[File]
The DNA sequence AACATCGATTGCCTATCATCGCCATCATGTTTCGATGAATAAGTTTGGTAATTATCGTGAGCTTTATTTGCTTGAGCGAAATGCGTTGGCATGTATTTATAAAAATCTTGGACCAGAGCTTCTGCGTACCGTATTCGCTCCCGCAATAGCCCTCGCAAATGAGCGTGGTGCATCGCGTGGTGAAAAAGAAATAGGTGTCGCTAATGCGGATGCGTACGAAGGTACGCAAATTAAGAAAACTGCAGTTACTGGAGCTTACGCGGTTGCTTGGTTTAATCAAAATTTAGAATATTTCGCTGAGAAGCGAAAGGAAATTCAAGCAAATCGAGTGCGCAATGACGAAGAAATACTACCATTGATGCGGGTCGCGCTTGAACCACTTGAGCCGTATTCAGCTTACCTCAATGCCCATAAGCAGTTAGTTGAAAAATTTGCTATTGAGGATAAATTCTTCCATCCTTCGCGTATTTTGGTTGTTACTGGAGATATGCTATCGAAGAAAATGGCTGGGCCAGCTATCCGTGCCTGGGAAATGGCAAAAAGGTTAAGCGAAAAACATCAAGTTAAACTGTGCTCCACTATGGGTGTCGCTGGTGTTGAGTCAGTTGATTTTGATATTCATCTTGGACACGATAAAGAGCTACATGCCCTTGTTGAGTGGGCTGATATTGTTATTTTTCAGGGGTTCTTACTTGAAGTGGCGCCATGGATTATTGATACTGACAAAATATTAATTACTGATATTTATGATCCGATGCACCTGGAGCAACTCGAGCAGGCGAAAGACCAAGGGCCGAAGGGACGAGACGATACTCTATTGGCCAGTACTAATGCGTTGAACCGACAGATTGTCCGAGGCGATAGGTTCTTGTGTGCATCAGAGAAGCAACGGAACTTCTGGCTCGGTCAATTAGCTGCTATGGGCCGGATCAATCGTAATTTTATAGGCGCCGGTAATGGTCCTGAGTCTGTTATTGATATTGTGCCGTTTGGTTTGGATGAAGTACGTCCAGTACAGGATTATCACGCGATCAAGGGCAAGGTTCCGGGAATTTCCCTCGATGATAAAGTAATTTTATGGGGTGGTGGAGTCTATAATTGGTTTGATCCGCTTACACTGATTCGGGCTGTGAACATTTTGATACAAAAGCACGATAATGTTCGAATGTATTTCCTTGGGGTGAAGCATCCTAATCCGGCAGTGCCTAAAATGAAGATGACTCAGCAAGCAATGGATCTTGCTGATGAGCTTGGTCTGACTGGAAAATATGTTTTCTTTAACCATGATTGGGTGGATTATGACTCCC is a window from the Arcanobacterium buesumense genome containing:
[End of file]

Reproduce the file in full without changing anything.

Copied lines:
The DNA sequence AACATCGATTGCCTATCATCGCCATCATGTTTCGATGAATAAGTTTGGTAATTATCGTGAGCTTTATTTGCTTGAGCGAAATGCGTTGGCATGTATTTATAAAAATCTTGGACCAGAGCTTCTGCGTACCGTATTCGCTCCCGCAATAGCCCTCGCAAATGAGCGTGGTGCATCGCGTGGTGAAAAAGAAATAGGTGTCGCTAATGCGGATGCGTACGAAGGTACGCAAATTAAGAAAACTGCAGTTACTGGAGCTTACGCGGTTGCTTGGTTTAATCAAAATTTAGAATATTTCGCTGAGAAGCGAAAGGAAATTCAAGCAAATCGAGTGCGCAATGACGAAGAAATACTACCATTGATGCGGGTCGCGCTTGAACCACTTGAGCCGTATTCAGCTTACCTCAATGCCCATAAGCAGTTAGTTGAAAAATTTGCTATTGAGGATAAATTCTTCCATCCTTCGCGTATTTTGGTTGTTACTGGAGATATGCTATCGAAGAAAATGGCTGGGCCAGCTATCCGTGCCTGGGAAATGGCAAAAAGGTTAAGCGAAAAACATCAAGTTAAACTGTGCTCCACTATGGGTGTCGCTGGTGTTGAGTCAGTTGATTTTGATATTCATCTTGGACACGATAAAGAGCTACATGCCCTTGTTGAGTGGGCTGATATTGTTATTTTTCAGGGGTTCTTACTTGAAGTGGCGCCATGGATTATTGATACTGACAAAATATTAATTACTGATATTTATGATCCGATGCACCTGGAGCAACTCGAGCAGGCGAAAGACCAAGGGCCGAAGGGACGAGACGATACTCTATTGGCCAGTACTAATGCGTTGAACCGACAGATTGTCCGAGGCGATAGGTTCTTGTGTGCATCAGAGAAGCAACGGAACTTCTGGCTCGGTCAATTAGCTGCTATGGGCCGGATCAATCGTAATTTTATAGGCGCCGGTAATGGTCCTGAGTCTGTTATTGATATTGTGCCGTTTGGTTTGGATGAAGTACGTCCAGTACAGGATTATCACGCGATCAAGGGCAAGGTTCCGGGAATTTCCCTCGATGATAAAGTAATTTTATGGGGTGGTGGAGTCTATAATTGGTTTGATCCGCTTACACTGATTCGGGCTGTGAACATTTTGATACAAAAGCACGATAATGTTCGAATGTATTTCCTTGGGGTGAAGCATCCTAATCCGGCAGTGCCTAAAATGAAGATGACTCAGCAAGCAATGGATCTTGCTGATGAGCTTGGTCTGACTGGAAAATATGTTTTCTTTAACCATGATTGGGTGGATTATGACTCCC is a window from the Arcanobacterium buesumense genome containing: